# 139 Word Break

Given a non-empty string s and a dictionary wordDict containing a list of non-empty words, determine if s can be segmented into a space-separated sequence of one or more dictionary words. You may assume the dictionary does not contain duplicate words.
For example, given
s = "leetcode",
dict = ["leet", "code"].
Return true because "leetcode" can be segmented as "leet code".
The Idea: The goal is to find a continuous set of substrings in the dictionary that can build S. One way of doing this is through a graph model. The graph itself will represent all the substrings path that exists within the dictionary to build S.
Consider the following example:
0123456789
S = "nightymare"
dict = { "night", "mare", "ni", "nigh", "ma", "re", "y", "ty" }
Like many algorithm questions, we can model this problem using a graph. In the context of this graph, our goal is to look for a viable path that exists within the dictionary from the parent index that creates a continuous representation of our string `S`. In the example above, our possible options beginning at index 0 are (night - 5), (nigh - 4), or (ni - 2). From each of these options, we explore a smaller, but identical subproblem.
Of course that can be more than one possible path that in the tree that leads to an appropriate answer. However, we are only interested IF it is possible.
A BFS procedure would allow us to quickly identify the shortest path. A DFS procedure may otherwise explore down a massive subtree that doesnt contain the ending index.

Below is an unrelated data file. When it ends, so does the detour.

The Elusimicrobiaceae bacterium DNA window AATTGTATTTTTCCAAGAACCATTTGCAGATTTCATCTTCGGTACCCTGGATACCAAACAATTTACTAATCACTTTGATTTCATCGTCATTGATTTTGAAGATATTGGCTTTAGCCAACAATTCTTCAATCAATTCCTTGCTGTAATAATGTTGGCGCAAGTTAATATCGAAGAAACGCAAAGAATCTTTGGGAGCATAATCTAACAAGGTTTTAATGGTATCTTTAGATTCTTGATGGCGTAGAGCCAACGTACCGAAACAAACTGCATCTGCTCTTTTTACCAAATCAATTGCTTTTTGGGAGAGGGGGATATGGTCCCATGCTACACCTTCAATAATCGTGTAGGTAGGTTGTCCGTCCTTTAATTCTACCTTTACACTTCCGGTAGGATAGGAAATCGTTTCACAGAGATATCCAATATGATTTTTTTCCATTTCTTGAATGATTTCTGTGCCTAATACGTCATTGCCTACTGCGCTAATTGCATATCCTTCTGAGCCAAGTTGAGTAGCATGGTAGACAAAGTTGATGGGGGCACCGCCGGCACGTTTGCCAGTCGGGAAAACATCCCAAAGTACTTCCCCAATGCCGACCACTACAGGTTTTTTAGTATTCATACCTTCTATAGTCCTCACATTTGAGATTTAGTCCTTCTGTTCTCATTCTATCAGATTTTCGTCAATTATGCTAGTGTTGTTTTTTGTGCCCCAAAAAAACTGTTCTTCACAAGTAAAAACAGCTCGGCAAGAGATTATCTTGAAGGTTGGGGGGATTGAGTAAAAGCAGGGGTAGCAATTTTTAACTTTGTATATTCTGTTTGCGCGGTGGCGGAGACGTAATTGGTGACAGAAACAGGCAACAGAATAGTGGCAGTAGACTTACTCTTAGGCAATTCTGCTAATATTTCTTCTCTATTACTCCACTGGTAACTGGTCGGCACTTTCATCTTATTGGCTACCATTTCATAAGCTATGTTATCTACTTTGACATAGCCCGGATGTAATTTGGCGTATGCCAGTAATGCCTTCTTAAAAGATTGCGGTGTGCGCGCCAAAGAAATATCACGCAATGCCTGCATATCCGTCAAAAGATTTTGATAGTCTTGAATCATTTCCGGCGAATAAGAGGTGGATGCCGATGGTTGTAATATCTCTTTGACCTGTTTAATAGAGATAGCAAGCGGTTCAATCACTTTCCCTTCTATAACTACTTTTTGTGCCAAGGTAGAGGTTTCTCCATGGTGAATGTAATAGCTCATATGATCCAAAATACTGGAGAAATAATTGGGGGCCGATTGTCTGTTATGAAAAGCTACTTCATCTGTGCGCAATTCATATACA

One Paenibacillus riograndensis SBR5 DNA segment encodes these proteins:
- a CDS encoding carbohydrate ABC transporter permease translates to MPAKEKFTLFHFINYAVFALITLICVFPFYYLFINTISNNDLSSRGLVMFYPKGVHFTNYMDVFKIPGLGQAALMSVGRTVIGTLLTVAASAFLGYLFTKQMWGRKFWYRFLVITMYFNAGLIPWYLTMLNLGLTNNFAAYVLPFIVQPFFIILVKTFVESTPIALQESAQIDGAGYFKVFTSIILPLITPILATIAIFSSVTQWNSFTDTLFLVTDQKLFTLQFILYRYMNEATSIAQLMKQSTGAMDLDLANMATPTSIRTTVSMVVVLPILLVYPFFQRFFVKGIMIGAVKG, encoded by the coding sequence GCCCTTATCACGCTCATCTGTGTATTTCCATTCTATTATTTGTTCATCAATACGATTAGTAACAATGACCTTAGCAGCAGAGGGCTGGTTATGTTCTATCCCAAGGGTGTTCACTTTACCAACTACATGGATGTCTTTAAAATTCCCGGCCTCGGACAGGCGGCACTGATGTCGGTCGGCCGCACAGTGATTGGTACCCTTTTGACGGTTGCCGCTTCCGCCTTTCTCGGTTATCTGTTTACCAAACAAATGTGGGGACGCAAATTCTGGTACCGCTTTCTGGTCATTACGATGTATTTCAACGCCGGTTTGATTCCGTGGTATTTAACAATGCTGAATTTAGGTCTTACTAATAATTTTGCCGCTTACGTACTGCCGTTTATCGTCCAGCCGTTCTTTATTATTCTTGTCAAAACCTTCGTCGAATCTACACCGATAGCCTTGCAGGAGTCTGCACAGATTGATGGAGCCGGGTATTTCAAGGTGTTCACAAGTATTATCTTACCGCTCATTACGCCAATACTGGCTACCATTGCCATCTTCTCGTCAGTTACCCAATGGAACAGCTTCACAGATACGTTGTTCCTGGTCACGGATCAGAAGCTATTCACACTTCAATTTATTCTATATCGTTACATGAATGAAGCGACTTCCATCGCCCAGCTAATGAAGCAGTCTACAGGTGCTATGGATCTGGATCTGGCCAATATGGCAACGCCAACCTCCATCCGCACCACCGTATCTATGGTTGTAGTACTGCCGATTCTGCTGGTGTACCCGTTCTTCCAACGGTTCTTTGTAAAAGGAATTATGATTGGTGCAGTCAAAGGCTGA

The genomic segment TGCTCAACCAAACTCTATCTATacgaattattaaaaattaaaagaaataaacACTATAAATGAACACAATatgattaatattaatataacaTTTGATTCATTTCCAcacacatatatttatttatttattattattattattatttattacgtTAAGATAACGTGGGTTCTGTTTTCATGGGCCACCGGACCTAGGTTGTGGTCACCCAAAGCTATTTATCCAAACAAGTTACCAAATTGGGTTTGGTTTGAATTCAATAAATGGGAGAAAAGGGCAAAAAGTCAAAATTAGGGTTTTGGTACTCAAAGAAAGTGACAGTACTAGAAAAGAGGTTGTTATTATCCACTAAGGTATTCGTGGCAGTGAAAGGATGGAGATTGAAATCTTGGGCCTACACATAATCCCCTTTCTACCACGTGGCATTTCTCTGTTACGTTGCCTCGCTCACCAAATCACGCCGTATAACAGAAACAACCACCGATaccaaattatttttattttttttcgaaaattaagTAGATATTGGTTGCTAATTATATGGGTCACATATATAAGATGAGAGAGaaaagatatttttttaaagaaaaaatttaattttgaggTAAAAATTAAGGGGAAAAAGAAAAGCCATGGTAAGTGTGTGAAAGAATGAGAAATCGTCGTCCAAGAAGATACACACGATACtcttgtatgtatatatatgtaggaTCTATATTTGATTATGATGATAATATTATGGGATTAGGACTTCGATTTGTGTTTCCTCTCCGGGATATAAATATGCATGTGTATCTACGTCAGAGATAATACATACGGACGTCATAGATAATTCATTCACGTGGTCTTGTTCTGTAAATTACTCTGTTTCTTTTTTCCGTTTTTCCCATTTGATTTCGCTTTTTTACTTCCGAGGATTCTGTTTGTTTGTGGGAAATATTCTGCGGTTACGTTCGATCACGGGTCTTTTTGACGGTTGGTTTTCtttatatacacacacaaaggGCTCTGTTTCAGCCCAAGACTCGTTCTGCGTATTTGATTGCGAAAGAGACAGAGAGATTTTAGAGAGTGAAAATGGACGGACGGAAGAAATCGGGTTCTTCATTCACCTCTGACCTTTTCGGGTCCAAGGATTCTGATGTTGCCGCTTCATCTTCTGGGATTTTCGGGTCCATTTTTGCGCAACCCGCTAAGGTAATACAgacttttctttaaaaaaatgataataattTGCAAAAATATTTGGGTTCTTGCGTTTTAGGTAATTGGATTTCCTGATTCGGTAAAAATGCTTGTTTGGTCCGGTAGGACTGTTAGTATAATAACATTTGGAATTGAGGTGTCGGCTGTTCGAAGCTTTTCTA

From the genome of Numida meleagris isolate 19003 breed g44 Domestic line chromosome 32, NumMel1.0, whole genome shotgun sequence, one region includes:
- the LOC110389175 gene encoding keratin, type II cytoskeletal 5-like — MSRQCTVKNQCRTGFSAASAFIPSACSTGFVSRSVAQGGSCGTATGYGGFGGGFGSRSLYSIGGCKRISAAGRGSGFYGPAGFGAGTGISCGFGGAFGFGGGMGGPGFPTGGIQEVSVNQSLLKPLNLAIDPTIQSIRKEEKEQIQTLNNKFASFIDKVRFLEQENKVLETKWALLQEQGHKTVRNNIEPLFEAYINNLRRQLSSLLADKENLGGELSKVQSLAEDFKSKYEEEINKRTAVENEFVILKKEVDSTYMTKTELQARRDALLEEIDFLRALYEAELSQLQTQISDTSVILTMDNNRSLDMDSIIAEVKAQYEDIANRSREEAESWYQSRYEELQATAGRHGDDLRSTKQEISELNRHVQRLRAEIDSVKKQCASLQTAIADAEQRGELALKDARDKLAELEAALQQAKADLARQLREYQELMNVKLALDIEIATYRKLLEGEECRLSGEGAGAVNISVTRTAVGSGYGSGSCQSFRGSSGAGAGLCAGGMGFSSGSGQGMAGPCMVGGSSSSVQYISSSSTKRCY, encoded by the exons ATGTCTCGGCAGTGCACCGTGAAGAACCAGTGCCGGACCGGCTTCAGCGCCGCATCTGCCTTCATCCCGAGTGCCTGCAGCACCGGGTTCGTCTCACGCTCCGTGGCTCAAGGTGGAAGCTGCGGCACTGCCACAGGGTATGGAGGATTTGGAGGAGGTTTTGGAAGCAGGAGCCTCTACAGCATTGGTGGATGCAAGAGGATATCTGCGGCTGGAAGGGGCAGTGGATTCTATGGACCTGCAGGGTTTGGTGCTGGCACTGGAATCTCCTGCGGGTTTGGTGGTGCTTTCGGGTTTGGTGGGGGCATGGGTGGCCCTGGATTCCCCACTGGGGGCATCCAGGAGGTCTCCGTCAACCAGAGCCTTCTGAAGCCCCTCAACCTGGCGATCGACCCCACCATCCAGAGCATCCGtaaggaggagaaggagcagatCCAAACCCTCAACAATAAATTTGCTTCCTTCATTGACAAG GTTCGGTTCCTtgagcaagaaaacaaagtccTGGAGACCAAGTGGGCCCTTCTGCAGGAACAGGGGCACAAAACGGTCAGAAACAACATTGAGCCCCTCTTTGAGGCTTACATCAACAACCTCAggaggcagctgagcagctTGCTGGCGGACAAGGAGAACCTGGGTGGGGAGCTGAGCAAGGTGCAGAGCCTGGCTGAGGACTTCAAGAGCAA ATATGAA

In the graph, we notice some repeating subtrees. This happens because two words in our dictionary can addup to the same index. For example, in the example above, consider the indicies 4 (nigh) and 5 (night). Following (nigh) we can take dictionary word (ty) and obtain index 6 (nighty). At the same time, (night) can take (y) to obtain the same index 6 (nighty).
In any case, we want to avoid any redundant computations, and only perform the computation down the tree once. To solve this, we maintain a visited array that tells us which indices have been explored. Doing this removes duplicate subtrees:
Complexity: O(N^3) time where N is the length of the string. We have to try and identify every substring in S, and see if it is in the dictionary which takes (n-1)+(n-2)+(n-3)... or N^2 time due to string comparison and hash. This is explored for every index of S, which is only iterated through once due to the visited set.
Might be N^2 if substring check is O(1) per string
bool wordBreak(string s, vector<string>& wordDict) {
unordered_set<string> set;
set.reserve(wordDict.size());
for (string &s : wordDict)
set.insert(s);
const size_t L = s.length();
vector<bool> visited(L, false);
queue<int> q;
q.push(0);
while (!q.empty()) {
int front = q.front();
q.pop();
for (int j = 1; j < L - front + 1; j++) {
string temp = s.substr(front, j);
int index = front + j;
if (set.find(temp) != set.end() && !visited[index - 1]) {
if (index == L) {
return true;
}
visited[index - 1] = true;
q.push(index);
}
}
}
return false;
}
Testing
int main()
{
vector<string> };
cout << boolalpha << wordBreak("nightymare", words) << endl;
words = { "leet", "code" };
cout << boolalpha << wordBreak("leetcode", words) << endl;
}
Python
from queue import Queue
class Solution(object):
def wordBreak(self, s, wordDict):
"""
:type s: str
:type wordDict: List[str]
:rtype: bool
"""
options = set(wordDict)
target = len(s)
q = Queue()
q.put(0)
visited = set([0])
while not q.empty():
front = q.get()
# search through all substrings from front
for j in range(1, target - front + 1):
if s[front:front+j] in options:
if front + j == target:
return True
elif front + j not in visited: